There is a very strange dichotomy at play between the swaggering arrogance (and examined objectively it can be nothing else) inherent to the belief that I can craft narrative from thin air, that I can create prose which communicates emotion to a reader I have never met and do not know, and the depths of despair that haunts and preys and lunges upon the writer, upon any artist, at unexpected times.

Self-doubt. What a son-of-a-bitch is self-doubt. Here you are, going merrily along, assured of your own brilliance,  reading over the words you just put down and wondering how you managed to write so wonderfully, and then one day… one day you just get an hour to yourself with something to write and crack your knuckles and get started… and you realise it sucks. All of it. What you’re writing now sucks. What you wrote yesterday sucks. Everything you’ve written so far sucks. In fact the entire concept sucks. Why are you writing this thing at all? This sucks. You suck.
This is what happened to me tonight, and in the past this would have sent me off into other things and I would have shelved the writing and come back weeks or months hence and started anew.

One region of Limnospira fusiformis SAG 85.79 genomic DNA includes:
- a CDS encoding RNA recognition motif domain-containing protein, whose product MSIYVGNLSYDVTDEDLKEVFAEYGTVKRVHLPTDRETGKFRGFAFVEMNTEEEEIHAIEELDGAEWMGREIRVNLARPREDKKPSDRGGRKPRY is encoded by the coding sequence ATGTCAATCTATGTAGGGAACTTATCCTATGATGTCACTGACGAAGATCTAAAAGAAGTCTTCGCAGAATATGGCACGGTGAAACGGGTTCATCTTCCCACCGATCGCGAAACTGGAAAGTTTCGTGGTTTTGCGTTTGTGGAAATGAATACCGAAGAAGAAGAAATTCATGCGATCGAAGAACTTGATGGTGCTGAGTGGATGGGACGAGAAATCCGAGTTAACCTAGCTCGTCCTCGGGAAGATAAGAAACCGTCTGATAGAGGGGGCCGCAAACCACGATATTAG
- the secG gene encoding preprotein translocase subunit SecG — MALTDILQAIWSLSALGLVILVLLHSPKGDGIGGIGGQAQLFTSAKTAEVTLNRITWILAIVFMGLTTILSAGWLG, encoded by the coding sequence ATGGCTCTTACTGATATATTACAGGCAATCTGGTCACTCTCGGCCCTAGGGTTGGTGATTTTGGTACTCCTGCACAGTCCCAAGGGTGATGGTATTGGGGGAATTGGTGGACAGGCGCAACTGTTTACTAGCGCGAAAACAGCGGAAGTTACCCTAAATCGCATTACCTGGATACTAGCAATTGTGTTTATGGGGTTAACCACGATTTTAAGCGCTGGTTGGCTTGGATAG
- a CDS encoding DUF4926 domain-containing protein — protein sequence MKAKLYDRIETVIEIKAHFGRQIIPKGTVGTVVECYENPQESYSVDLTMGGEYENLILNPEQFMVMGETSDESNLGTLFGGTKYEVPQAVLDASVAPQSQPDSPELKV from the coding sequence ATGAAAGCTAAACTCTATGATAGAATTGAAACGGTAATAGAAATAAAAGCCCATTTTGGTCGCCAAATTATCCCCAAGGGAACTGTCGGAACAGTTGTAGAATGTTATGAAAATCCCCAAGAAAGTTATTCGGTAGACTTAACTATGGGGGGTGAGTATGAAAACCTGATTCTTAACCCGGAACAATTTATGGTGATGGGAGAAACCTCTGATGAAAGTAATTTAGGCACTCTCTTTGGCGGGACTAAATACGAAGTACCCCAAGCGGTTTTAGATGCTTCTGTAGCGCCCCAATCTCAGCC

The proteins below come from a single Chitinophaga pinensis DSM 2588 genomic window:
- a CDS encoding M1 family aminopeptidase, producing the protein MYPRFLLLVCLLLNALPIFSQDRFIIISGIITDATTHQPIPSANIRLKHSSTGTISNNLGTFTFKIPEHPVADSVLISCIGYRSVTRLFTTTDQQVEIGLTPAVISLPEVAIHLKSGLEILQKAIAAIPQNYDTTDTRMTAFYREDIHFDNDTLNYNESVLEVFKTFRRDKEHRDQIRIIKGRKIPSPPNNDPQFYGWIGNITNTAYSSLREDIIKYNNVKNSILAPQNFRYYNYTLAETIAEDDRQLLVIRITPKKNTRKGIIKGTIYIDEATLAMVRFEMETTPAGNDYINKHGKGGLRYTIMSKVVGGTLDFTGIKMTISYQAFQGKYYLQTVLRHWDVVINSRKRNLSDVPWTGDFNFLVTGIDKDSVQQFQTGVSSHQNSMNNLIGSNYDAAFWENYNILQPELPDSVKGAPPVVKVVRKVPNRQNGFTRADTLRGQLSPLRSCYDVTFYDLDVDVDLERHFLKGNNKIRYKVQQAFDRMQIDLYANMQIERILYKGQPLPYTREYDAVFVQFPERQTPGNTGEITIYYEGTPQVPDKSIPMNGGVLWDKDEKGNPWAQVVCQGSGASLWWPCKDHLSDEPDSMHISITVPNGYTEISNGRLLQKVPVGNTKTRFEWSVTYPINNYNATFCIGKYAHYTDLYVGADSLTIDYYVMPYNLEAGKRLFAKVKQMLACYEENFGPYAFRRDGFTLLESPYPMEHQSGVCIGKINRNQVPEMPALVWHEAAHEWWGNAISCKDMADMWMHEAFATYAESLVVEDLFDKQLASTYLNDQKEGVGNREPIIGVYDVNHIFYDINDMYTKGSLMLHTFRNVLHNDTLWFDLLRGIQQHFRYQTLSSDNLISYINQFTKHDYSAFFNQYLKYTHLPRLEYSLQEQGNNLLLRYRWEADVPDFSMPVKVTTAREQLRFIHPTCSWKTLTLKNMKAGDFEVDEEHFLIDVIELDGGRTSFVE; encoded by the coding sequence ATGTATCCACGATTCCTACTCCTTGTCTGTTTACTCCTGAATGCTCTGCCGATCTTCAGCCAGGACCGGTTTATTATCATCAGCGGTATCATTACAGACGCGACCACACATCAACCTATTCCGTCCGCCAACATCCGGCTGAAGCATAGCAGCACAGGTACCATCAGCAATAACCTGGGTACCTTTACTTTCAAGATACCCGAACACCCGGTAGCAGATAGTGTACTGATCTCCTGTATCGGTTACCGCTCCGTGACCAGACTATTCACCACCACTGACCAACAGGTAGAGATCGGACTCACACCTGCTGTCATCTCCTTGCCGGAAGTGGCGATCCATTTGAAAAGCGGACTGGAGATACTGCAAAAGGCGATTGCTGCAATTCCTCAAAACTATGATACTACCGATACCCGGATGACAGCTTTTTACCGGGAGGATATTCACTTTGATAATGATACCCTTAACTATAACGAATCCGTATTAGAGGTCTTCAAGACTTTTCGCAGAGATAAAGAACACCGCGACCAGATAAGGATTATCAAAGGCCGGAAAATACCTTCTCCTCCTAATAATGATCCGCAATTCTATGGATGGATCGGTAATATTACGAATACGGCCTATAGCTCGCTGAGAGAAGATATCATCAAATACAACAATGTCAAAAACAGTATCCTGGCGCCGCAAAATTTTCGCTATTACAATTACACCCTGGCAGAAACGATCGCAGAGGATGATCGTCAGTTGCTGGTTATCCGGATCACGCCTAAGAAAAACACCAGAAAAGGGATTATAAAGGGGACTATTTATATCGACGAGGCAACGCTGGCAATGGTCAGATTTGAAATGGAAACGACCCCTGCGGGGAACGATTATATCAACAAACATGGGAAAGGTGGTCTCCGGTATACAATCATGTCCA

This is what self-doubt does. It takes something you’re doing, smears it in sucks, shows it to you, and aims to make you so revolted that you flee. It has conquered me in the past.

Not this time.

This time I recognise this phase for what it is. I have discovered — with thanks to social media and generous, honest writers who’ve shared their travails as well as their triumphs — that this is a common part of the process for even those successful, professional writers, and undoubtedly artists in all media and form. It is important to make mistakes (you watched the Gaiman video above, yeah? Good).  You must give yourself permission to suck. You must, as Kameron Hurley implores, persist.
So I shall.
I took some time away from the Work In Progress to get these thoughts down for two reasons. The selfish reason being that by writing them here I am at least writing something, and in the process of writing them I have reinforced their value for myself. The second reason is more altruistic. Surely there are others out there who have hit this same point and not had the strength or the support or the advice to go on. If you’re there now and you’re reading this, chin-up, fist-bump, I’ve been there too, and others have, even the best have.

The difference, I believe between the best and the rest, between the successful and the unsuccessful, is that the best, the successful, kept writing even when it sucked, and they fixed it later. So that’s what I’m going to do.